south-easterly gale. A wild morning, I trow; the sky red-gloomy with
storm-clouds; the fierce tempest beating down the crests of the leaping
eager billows; the air full of a concentrated wrath which prevented all
sounds save its own from being audible.

It was impossible that the barque could ride the gale out, and, in
anticipation, the skipper had all his sails bent and merely made fast
with spun-yarn.

The supreme moment came. After a hurricane-blast which transcended all
former air-madness, we saw the vessel quit her position. A hundred
voices shouted, "Her anchors are gone!" In an instant, as it seemed to
us, every sail was unfurled, and she swung round, with her stem towards
the white line of ravening breakers. We had before us the unusual
spectacle of a ship with every stitch of canvas set going before the
wind, and such a wind, dead on to a lee shore.

Proudly and swift she came gallantly on, while we watched,
half-breathless, to see her strike. A sudden pause, a total arrest. The
good ship struggled for a space, like a sentient creature in the toils,
then broached to, and the wild, triumphant waves broke over her from
stem to stern.

But the situation had been foreseen. A dozen willing hands dragged out
one of the whaleboats, and what sea ever ran which a whaleboat could not
live in? She was safely, though with desperate exertion, launched, and
we soon watched her rising and falling amid the tremendous rollers that
came thundering in. At her stern was the tall form of Charley Mills
standing unmoved with a 16-foot steer oar in his strong grasp, one of
the grandest exhibitions of human strength, skill, and courage that eyes
ever looked on.

The skipper had carried out his immediate purpose successfully. He had
run his vessel in comparatively close, by charging the beach at the pace
which he had put on; and in successive trips of the whaleboat the crew
were landed in safety. And though the barque's "ribs and trucks" added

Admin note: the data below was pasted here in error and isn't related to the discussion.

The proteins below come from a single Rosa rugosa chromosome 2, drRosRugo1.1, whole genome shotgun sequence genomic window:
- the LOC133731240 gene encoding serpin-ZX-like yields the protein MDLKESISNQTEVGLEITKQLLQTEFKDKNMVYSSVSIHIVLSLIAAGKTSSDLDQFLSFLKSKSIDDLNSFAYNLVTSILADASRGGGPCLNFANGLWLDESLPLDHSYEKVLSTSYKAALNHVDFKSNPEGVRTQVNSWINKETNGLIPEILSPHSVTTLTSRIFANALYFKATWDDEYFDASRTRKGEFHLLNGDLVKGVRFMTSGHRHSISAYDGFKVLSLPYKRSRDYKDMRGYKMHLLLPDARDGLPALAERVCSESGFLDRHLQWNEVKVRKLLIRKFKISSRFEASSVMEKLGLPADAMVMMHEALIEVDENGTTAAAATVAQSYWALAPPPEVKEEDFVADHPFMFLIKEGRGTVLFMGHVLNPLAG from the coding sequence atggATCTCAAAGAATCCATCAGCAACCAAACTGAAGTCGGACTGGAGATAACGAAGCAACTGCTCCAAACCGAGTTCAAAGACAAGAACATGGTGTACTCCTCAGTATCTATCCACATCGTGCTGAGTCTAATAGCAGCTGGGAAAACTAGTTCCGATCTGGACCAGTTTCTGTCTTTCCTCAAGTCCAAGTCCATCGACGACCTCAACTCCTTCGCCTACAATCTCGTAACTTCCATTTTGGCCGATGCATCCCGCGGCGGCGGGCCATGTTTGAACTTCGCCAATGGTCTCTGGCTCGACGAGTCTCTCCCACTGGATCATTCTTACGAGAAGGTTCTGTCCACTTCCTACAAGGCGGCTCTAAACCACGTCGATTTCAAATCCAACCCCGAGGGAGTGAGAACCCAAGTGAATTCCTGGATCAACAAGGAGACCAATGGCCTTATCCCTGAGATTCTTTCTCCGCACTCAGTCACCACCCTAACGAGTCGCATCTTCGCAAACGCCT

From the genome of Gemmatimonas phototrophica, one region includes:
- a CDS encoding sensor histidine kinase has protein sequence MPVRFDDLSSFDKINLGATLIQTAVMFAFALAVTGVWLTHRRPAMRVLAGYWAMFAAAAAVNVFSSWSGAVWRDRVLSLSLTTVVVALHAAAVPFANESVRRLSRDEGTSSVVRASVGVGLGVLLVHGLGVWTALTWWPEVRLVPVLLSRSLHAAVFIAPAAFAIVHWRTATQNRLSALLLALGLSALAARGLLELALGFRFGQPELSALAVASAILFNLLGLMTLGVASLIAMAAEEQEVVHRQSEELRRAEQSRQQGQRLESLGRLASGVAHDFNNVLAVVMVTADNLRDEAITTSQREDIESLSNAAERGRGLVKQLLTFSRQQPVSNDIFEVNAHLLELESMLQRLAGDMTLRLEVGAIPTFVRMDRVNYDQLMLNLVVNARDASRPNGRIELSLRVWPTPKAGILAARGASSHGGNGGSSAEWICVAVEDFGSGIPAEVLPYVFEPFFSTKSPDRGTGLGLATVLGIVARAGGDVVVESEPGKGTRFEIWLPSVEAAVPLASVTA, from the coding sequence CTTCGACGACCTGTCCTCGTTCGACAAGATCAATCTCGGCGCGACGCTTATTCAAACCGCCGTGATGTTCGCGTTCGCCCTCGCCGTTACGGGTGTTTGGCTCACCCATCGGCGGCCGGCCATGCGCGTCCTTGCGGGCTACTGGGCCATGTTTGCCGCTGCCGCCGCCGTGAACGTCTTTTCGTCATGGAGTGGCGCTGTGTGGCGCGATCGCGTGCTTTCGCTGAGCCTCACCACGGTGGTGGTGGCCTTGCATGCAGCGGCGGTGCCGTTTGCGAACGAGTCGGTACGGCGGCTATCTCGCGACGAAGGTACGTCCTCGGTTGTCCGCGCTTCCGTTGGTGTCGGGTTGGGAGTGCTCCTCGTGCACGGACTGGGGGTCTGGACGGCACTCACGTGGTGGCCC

another unprepossessing feature to Port Fairy harbour, no greater loss
occurred.

Captain John Mills, afterwards harbour-master of the port of Belfast,
and long a master mariner in the trade between Belfast and Sydney, was
the elder of these two brothers. In his way, also, a grand personage.
Not quite so tall as his younger brother, he was fully six feet in
height, powerfully built, and a very handsome man to boot. There was an
expression of calm courage about his face and general bearing which
always reminded one of a lion. He had had, doubtless, as a whaler and
voyager to New Zealand and the islands, scores of hairbreadth escapes.
After such a stormy life it must have been a wondrous change to settle
down, as he did, quietly for the rest of his days in the little village
as harbour-master. He is gone to his rest, I think, as well as the
grand, stalwart boat-steerer. They will always live in men's minds, I
doubt not, on the west coast of Victoria, among the heroes of the
storied past. I remember once, indeed, at a great public dinner, when a
popular squatter, whose health had been drunk, declared with
post-prandial fervour that he regarded all the inhabitants of old Port
Fairy as his brothers. During a lull in the cheering, a humorous
mercantile celebrity placed his hand on Charles Mills's shoulder, and
cried aloud, "This is my brother Charley"--a practical application which
brought down the house.

Ah! those were indeed the good old days. How free and fresh was the
ocean's breath as one looked westward over the limitless Pacific, where
nothing broke the line of vision nearer than Lady Julia Percy Island!
How green was the turf! How blue the sky! How strong and unquestioning
was friendship! How divine was love "in that lost land, in that lost
clime"--in the realm of poesy and the kingdom of youth!

Port Fairy certainly had the start in life, and Belfast was, as I have
narrated, a townlet before an acre of land was sold in Warrnambool. But
it turned out that Warrnambool was situated in nearer vicinity to the
wonderfully rich lands of Farnham and Purnim. The great wheat and potato
yields began to affect shipments, and at this day I rather fancy nearly
all the mercantile prosperity has taken lodgings with Warrnambool, while